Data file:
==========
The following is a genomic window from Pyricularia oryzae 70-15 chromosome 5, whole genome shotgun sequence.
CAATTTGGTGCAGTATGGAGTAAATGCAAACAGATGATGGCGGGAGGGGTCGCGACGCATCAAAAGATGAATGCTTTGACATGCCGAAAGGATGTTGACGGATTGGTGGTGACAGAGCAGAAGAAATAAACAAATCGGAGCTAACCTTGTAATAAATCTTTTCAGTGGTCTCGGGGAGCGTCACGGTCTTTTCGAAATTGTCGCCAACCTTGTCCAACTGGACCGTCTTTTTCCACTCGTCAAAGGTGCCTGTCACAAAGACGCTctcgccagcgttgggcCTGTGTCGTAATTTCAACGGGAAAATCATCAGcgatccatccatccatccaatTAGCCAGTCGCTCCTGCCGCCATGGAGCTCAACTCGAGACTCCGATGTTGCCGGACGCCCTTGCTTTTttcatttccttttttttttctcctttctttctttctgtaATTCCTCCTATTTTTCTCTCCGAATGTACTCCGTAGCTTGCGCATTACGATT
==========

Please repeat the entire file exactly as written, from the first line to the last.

The following is a genomic window from Pyricularia oryzae 70-15 chromosome 5, whole genome shotgun sequence.
CAATTTGGTGCAGTATGGAGTAAATGCAAACAGATGATGGCGGGAGGGGTCGCGACGCATCAAAAGATGAATGCTTTGACATGCCGAAAGGATGTTGACGGATTGGTGGTGACAGAGCAGAAGAAATAAACAAATCGGAGCTAACCTTGTAATAAATCTTTTCAGTGGTCTCGGGGAGCGTCACGGTCTTTTCGAAATTGTCGCCAACCTTGTCCAACTGGACCGTCTTTTTCCACTCGTCAAAGGTGCCTGTCACAAAGACGCTctcgccagcgttgggcCTGTGTCGTAATTTCAACGGGAAAATCATCAGcgatccatccatccatccaatTAGCCAGTCGCTCCTGCCGCCATGGAGCTCAACTCGAGACTCCGATGTTGCCGGACGCCCTTGCTTTTttcatttccttttttttttctcctttctttctttctgtaATTCCTCCTATTTTTCTCTCCGAATGTACTCCGTAGCTTGCGCATTACGATT